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Now retired from feature filmmaking, legendary Japanese animator Hayao Miyazaki is bringing his enchanted visions into the real world. In a move that will strike his legions of fans as vintage Ghibli, the 74-year-old director is working to build a children’s nature retreat on a remote island in southern Japan.
The idea behind the project is to give kids a greater appreciation for the natural world through direct experience. Scheduled for completion in 2018 on Kumejima Island, which sits about 55 miles west of the island of Okinawa, the facility will be constructed within a virgin forest, taking care to integrate the buildings within the natural setting, reported Japan’s Kyodo news service. A two-story dormitory to accommodate 30 kids will be built on the site of a disused playground in a small clearing, which the town of Kumejima has donated for the project. Further plans are being kept under wraps for now (a drawing of the sanctuary concept is below).
Miyazaki, whom Roger Ebert once called “possibly the best animation filmmaker in history,” is a noted environmentalist and contributor to social causes in Japan. His films are suffused with moments of quiet appreciation for the natural world. From his directorial debut, The Castle of Cagliostro (1979) to Spirited Away (2001), which won the best animated feature Oscar, to his final feature, The Wind Rises (2013), a recurring theme is humanity’s interconnectedness with nature, as is the childhood sense of wonder at the natural world and its impending loss. In past interviews, Miyazaki has expressed concern that it is becoming increasingly difficult to reach children’s souls because of the encroachments of consumerism and digital life. “Utopia exists only in one’s childhood life,” he has said.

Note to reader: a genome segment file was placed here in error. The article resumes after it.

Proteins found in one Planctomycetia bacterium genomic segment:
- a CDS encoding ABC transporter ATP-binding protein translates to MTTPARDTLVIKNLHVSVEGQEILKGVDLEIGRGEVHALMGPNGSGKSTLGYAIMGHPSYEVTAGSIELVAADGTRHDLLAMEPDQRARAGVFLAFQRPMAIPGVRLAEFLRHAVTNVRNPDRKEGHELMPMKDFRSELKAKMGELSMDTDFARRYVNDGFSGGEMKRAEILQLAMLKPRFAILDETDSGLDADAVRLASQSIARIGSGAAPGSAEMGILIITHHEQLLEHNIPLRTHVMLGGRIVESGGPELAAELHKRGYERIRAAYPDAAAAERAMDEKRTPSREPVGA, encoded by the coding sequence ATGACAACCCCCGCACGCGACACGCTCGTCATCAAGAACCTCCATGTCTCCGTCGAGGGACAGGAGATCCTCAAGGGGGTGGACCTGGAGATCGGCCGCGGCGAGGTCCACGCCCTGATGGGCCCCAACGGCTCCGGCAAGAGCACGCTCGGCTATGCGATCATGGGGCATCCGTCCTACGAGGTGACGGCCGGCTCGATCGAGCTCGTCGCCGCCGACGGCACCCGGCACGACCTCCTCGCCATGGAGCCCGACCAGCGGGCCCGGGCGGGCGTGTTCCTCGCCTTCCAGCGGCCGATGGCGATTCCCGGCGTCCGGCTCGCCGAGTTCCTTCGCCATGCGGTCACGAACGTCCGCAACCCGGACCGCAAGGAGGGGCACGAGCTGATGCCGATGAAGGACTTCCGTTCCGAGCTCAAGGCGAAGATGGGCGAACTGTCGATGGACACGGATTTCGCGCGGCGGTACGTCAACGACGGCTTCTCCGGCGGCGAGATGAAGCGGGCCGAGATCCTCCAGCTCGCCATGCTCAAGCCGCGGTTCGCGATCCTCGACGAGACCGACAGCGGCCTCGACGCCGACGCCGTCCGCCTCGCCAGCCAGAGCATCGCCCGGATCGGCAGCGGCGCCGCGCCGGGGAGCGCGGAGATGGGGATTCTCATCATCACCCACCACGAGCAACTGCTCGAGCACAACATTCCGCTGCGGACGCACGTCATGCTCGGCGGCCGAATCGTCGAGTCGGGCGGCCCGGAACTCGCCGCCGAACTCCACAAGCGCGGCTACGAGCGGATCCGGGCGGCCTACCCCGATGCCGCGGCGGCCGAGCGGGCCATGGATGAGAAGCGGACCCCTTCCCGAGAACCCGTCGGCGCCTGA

According to Kyodo, Miyazaki is spending about $2.5 million of his own money on the project.
The facility should be a boon to the small island’s economy, as Miyazaki is said to be working with local design and construction firms to create the sanctuary under a “made in Kumejima” concept. The director also is consulting with local townspeople to decide how the sanctuary will be run. Construction will begin in April 2016.
A drawing of the planned sanctuary is below.
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